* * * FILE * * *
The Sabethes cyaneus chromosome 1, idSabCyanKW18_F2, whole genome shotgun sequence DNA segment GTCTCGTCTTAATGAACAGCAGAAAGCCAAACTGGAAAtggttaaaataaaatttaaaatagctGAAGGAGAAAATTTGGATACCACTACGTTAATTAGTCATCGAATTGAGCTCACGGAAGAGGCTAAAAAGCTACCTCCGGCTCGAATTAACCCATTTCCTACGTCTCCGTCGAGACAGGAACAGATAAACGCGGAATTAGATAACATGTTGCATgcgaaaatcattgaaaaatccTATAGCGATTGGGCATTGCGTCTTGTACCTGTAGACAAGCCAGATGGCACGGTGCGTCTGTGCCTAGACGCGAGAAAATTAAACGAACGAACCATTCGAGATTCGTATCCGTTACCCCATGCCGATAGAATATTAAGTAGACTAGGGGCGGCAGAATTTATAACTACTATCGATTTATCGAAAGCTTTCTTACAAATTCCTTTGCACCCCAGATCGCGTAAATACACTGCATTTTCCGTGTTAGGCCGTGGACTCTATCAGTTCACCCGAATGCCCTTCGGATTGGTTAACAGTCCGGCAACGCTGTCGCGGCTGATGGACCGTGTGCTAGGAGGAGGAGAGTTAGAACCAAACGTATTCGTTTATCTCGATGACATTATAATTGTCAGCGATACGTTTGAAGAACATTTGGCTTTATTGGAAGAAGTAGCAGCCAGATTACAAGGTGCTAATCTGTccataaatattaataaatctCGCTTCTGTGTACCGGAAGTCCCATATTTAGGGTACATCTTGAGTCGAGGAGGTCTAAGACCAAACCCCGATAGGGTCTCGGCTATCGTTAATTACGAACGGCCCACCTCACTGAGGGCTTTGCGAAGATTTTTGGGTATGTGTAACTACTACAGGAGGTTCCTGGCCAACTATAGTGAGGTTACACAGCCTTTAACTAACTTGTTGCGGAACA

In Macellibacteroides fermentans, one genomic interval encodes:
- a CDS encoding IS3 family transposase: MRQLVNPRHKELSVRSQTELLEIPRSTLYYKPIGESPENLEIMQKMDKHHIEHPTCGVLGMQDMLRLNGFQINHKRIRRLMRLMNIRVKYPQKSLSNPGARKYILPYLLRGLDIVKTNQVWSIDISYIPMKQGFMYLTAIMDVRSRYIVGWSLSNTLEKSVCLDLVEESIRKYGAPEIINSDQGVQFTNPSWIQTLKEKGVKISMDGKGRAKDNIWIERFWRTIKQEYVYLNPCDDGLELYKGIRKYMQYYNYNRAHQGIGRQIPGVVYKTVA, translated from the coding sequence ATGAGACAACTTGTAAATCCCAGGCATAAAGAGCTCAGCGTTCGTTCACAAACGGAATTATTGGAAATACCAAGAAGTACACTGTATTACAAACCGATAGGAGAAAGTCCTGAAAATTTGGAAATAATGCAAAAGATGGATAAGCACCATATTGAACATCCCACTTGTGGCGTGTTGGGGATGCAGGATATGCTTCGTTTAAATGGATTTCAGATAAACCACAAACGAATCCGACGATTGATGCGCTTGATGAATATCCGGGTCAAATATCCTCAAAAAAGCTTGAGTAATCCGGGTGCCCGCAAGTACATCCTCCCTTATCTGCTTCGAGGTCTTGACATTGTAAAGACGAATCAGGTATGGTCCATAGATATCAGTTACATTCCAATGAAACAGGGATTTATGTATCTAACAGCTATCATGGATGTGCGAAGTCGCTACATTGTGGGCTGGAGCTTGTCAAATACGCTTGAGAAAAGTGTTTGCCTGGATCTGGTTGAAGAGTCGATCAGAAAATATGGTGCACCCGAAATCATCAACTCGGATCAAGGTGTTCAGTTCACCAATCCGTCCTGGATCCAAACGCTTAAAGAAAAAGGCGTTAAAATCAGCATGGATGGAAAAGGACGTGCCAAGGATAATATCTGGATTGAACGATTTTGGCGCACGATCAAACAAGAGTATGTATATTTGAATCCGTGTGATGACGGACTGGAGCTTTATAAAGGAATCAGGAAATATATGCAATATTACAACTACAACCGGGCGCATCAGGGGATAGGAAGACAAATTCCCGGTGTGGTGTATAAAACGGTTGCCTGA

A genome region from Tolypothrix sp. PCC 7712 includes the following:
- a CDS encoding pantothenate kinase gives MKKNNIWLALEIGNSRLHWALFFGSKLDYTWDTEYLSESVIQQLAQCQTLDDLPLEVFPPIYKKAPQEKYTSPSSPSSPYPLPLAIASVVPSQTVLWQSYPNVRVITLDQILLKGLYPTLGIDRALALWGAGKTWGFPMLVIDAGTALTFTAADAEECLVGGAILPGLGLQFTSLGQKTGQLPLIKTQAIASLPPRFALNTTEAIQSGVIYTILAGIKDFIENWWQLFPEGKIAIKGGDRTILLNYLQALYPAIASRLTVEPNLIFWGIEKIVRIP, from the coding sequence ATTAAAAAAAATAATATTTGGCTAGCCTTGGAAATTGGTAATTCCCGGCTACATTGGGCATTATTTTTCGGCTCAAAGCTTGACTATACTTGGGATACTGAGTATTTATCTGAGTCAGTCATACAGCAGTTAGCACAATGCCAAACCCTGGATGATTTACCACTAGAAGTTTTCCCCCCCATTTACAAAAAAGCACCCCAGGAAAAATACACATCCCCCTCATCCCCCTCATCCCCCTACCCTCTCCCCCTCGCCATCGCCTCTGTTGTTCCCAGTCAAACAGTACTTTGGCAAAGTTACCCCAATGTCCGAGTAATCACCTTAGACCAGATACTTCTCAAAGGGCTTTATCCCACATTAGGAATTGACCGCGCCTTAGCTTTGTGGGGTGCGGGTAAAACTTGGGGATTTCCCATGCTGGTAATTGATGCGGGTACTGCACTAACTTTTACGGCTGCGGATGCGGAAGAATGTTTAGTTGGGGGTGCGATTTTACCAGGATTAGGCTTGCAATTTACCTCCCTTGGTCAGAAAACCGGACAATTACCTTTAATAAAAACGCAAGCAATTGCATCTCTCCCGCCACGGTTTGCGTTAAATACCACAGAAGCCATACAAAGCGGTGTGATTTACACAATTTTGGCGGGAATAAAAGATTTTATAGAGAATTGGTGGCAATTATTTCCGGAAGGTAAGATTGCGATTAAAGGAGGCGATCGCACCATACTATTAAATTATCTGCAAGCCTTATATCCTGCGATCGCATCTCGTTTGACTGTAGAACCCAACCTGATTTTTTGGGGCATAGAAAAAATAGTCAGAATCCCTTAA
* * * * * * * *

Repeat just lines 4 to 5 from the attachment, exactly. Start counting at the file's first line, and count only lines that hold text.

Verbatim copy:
A genome region from Tolypothrix sp. PCC 7712 includes the following:
- a CDS encoding pantothenate kinase gives MKKNNIWLALEIGNSRLHWALFFGSKLDYTWDTEYLSESVIQQLAQCQTLDDLPLEVFPPIYKKAPQEKYTSPSSPSSPYPLPLAIASVVPSQTVLWQSYPNVRVITLDQILLKGLYPTLGIDRALALWGAGKTWGFPMLVIDAGTALTFTAADAEECLVGGAILPGLGLQFTSLGQKTGQLPLIKTQAIASLPPRFALNTTEAIQSGVIYTILAGIKDFIENWWQLFPEGKIAIKGGDRTILLNYLQALYPAIASRLTVEPNLIFWGIEKIVRIP, from the coding sequence ATTAAAAAAAATAATATTTGGCTAGCCTTGGAAATTGGTAATTCCCGGCTACATTGGGCATTATTTTTCGGCTCAAAGCTTGACTATACTTGGGATACTGAGTATTTATCTGAGTCAGTCATACAGCAGTTAGCACAATGCCAAACCCTGGATGATTTACCACTAGAAGTTTTCCCCCCCATTTACAAAAAAGCACCCCAGGAAAAATACACATCCCCCTCATCCCCCTCATCCCCCTACCCTCTCCCCCTCGCCATCGCCTCTGTTGTTCCCAGTCAAACAGTACTTTGGCAAAGTTACCCCAATGTCCGAGTAATCACCTTAGACCAGATACTTCTCAAAGGGCTTTATCCCACATTAGGAATTGACCGCGCCTTAGCTTTGTGGGGTGCGGGTAAAACTTGGGGATTTCCCATGCTGGTAATTGATGCGGGTACTGCACTAACTTTTACGGCTGCGGATGCGGAAGAATGTTTAGTTGGGGGTGCGATTTTACCAGGATTAGGCTTGCAATTTACCTCCCTTGGTCAGAAAACCGGACAATTACCTTTAATAAAAACGCAAGCAATTGCATCTCTCCCGCCACGGTTTGCGTTAAATACCACAGAAGCCATACAAAGCGGTGTGATTTACACAATTTTGGCGGGAATAAAAGATTTTATAGAGAATTGGTGGCAATTATTTCCGGAAGGTAAGATTGCGATTAAAGGAGGCGATCGCACCATACTATTAAATTATCTGCAAGCCTTATATCCTGCGATCGCATCTCGTTTGACTGTAGAACCCAACCTGATTTTTTGGGGCATAGAAAAAATAGTCAGAATCCCTTAA